“At the end of the day you can’t make everybody feel right about something,” Coughlan said.
“Probably you could call him arrogant but at the end of the day I think his performance as a minister and his passion to actually get things done is refreshing, given that you look at some of the previous ministers like [Richard] Alston and [Helen] Coonan and others. Really, there was little done to advance the industry.”
Conroy has not been without his detractors, however. The war of words between Conroy and Malcolm Turnbull has at times descended into schoolyard name calling.
The shadow communications minister has called Conroy a bully, a grub and accused him of pork barrelling. On the other side of the fence, Conroy has consistently blasted Turnbull for being a liar and misguided.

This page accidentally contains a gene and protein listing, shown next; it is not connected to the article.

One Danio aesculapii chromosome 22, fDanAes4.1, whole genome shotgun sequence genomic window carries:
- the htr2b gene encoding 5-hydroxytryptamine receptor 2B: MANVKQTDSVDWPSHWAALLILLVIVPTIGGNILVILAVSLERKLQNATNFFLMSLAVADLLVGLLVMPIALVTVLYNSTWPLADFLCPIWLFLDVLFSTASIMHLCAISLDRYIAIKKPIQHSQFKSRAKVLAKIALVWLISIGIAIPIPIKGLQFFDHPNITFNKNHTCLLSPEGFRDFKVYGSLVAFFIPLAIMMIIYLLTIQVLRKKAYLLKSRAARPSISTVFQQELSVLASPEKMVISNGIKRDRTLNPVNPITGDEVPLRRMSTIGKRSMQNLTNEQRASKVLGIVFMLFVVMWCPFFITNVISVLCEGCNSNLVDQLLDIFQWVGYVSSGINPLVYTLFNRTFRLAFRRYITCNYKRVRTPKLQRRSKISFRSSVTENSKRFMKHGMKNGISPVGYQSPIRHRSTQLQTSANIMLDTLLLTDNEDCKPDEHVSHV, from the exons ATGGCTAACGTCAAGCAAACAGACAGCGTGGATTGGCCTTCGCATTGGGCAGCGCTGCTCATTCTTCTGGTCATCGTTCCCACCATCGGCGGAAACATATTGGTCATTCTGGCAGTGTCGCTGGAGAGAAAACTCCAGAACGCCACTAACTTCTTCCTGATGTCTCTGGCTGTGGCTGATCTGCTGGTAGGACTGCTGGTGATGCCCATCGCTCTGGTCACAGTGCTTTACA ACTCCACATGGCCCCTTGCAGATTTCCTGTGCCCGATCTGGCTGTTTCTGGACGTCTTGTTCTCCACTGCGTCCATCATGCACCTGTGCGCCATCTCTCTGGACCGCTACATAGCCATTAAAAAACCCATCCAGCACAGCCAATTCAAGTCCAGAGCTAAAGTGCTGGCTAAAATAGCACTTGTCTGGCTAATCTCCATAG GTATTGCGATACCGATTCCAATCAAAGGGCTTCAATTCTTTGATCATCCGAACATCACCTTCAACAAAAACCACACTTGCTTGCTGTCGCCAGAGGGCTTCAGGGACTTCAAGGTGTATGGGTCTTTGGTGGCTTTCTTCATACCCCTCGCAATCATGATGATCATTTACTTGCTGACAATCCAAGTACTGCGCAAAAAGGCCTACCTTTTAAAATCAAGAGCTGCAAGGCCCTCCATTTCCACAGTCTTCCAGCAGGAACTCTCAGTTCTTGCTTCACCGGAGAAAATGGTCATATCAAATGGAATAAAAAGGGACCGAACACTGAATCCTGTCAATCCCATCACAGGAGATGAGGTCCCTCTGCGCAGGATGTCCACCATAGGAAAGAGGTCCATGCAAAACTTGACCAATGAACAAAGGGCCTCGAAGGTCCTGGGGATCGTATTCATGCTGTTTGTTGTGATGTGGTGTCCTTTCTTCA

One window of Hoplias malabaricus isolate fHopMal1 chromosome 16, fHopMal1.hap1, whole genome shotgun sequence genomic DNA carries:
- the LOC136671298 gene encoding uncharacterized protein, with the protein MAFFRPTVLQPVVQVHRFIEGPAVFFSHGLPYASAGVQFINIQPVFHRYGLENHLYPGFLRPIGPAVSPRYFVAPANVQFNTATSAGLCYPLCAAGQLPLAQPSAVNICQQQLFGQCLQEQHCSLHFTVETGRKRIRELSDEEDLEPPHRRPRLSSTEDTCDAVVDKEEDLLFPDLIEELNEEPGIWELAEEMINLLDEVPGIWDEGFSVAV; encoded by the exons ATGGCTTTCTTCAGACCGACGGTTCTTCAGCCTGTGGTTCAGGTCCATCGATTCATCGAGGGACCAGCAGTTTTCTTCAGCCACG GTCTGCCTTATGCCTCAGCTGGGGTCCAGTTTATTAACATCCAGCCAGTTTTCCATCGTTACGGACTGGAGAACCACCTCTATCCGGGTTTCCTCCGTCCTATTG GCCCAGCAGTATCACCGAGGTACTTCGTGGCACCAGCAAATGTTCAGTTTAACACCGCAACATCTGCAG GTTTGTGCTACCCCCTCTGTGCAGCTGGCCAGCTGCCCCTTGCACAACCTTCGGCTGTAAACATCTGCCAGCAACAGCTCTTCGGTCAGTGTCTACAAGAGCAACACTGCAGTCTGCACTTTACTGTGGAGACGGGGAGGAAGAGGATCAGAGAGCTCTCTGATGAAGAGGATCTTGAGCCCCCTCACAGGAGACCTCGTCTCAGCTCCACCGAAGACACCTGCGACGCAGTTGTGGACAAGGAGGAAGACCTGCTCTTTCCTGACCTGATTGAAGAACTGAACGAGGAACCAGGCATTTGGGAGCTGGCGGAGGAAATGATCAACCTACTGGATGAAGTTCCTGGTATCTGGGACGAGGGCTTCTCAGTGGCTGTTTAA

At the more extreme end, the late John Linton, former chief executive of ISP Exetel, dubbed Conroy ‘Stupid Stephen’ in his blog posts and labelled him a f***wit in one post.
Who will the next communications minister be?
Coughlan says whoever Conroy's successor will be, he or she may struggle with the portfolio, which has been described by former communications minister Kim Beazley as lacking “joy” – “it's just plain hard yakka.”
Coughlan doesn’t believe there is anyone in the current Labor party that would have the technical knowledge to lead the portfolio “because Conroy has been so dominant”.
“He’s been in the job for so long, so there’s really nobody within the Labor party I think that can quite step up," the analyst said.